I like to think of myself as fluent with the most up-to-date discussions about all manner of video games, but I always seem to find myself playing titles from a generation behind the curve. I know I’m not the only one out there who hasn’t yet played Mass Effect 3, but by golly, it’s on my shelf of 360 games, and I’ll get to it. I’m still playing The Witcher 2, and as is normal in my household, I’m going to give it a fair shake before Wikipedia-ing the rest of the story and jumping ship to the next installment.
Most recently, I’ve been playing The Last of Us, trying to clear some of the backlog to get to some newer - but still dated - games like Assassin’s Creed IV: Black Flag and Shadows of Mordor (is anyone else late to the party on these?!). If you have a PS3 or PS4 and haven’t played Naughty Dog’s action-adventure survival horror masterpiece, you really owe it to yourself to spend the $15 or however much to experience the story and combat. It’s exciting, brutal, contemplative, and emotionally charged, and a spectacular foray into the field of games as experiential art.
The Last of Us has very light RPG elements, in that your main character(s) have some unlockable skills that you can earn to augment your combat and other abilities, alongside item crafting and weapon upgrades. The survival nature of the game requires you to pick and choose between your skill and weapon upgrades, and be on the lookout for resources that will allow you to engage in the character progression and crafting systems. It’s not a full-fledged roleplaying experience in any sense, but it does beg the question: what constitutes an RPG?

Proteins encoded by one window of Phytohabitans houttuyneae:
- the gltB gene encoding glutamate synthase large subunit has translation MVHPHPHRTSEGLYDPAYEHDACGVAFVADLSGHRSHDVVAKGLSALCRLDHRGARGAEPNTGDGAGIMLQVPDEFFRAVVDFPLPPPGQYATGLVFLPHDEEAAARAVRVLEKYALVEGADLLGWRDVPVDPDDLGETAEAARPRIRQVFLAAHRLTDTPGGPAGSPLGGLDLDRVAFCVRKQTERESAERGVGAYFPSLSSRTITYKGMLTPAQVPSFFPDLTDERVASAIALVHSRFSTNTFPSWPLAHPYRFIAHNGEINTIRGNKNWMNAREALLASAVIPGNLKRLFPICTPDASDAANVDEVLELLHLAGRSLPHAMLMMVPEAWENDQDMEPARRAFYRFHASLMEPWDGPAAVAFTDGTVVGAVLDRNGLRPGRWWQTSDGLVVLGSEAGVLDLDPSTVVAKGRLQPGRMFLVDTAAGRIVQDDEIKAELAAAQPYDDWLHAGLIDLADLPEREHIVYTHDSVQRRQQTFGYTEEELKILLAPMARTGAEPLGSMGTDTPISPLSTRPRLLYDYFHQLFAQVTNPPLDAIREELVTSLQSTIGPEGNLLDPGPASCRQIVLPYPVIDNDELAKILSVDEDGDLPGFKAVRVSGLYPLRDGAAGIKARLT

Most expressions of the term still take their cue from the earliest pen-and-paper roleplaying games, with Dungeons and Dragons being the most clear trendsetter. Given the popularity of D&D’s formula over the years, it has become easy to identify an RPG in its starkest form. Does it have classes and character progression? Different races and the opportunity to make choices that matter to the story? Quests and a new world to explore? If so, it’s probably an RPG of some type. Further, if it makes space for thousands of players and adds systems like crafting, PvP, and guilds, we’re likely to name it an MMORPG without a second thought.
Yet, the past few generations of video games have blurred the lines of conventional genres, sometimes becoming porous to the point of being indistinguishable from one another. I don’t think Call of Duty is in any danger of being called an MMO or an RPG, but it does have certain RPG elements in its multiplayer, which itself encourages clans and supports hundreds of thousands of players hanging around in lobbies until matches are made. It’s not an MMORPG by any stretch of the imagination, but it does take some cues from the previously discrete genre.
By the same token, RPGs like Dragon Age: Inquisition can no longer be identified solely by their roleplaying elements, as they employ combat that is active as it is tactical, and multiplayer modes that bring to mind the strategic teamwork required in first- and third-person shooters. The majority of modern blockbuster RPGs boast an active combat system, and Inquisition’s multiplayer was built on the example set by Mass Effect 3, itself inspired by FPS/TPS gameplay.
There are undoubtedly hundreds, if not thousands of games that we can indeed pinpoint as being MMOs, RPGs, or both, but there’s also a lot of grey area that adds texture to the phenomenon of overlapping genres. The Last of Us is not an RPG, but it does have mild roleplaying elements and the kind of storytelling that you’d normally see in one of the games on our site. Similarly, Dragon Age: Inquisition can be thought of as an action RPG, but it shouldn’t be considered as an action adventure game in the same vein as, say, Batman: Arkham Knight. Or should it?
Where do you draw the line on what is or is not an MMO, RPG, or both?